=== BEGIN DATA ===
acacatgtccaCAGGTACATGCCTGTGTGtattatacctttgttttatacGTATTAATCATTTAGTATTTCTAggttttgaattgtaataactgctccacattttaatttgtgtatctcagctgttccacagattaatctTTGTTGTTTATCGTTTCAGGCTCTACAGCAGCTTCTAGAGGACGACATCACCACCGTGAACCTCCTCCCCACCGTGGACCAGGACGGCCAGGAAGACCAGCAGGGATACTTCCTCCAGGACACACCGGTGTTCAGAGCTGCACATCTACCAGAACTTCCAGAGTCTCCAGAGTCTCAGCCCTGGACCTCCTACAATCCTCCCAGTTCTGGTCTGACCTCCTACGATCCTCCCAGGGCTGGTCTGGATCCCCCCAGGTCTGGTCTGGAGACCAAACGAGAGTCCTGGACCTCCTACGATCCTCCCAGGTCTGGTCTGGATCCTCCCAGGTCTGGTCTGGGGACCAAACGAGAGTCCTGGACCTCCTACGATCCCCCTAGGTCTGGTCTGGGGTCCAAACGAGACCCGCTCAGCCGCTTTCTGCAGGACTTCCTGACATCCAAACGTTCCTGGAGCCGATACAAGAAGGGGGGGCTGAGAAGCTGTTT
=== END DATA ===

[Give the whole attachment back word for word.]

acacatgtccaCAGGTACATGCCTGTGTGtattatacctttgttttatacGTATTAATCATTTAGTATTTCTAggttttgaattgtaataactgctccacattttaatttgtgtatctcagctgttccacagattaatctTTGTTGTTTATCGTTTCAGGCTCTACAGCAGCTTCTAGAGGACGACATCACCACCGTGAACCTCCTCCCCACCGTGGACCAGGACGGCCAGGAAGACCAGCAGGGATACTTCCTCCAGGACACACCGGTGTTCAGAGCTGCACATCTACCAGAACTTCCAGAGTCTCCAGAGTCTCAGCCCTGGACCTCCTACAATCCTCCCAGTTCTGGTCTGACCTCCTACGATCCTCCCAGGGCTGGTCTGGATCCCCCCAGGTCTGGTCTGGAGACCAAACGAGAGTCCTGGACCTCCTACGATCCTCCCAGGTCTGGTCTGGATCCTCCCAGGTCTGGTCTGGGGACCAAACGAGAGTCCTGGACCTCCTACGATCCCCCTAGGTCTGGTCTGGGGTCCAAACGAGACCCGCTCAGCCGCTTTCTGCAGGACTTCCTGACATCCAAACGTTCCTGGAGCCGATACAAGAAGGGGGGGCTGAGAAGCTGTTT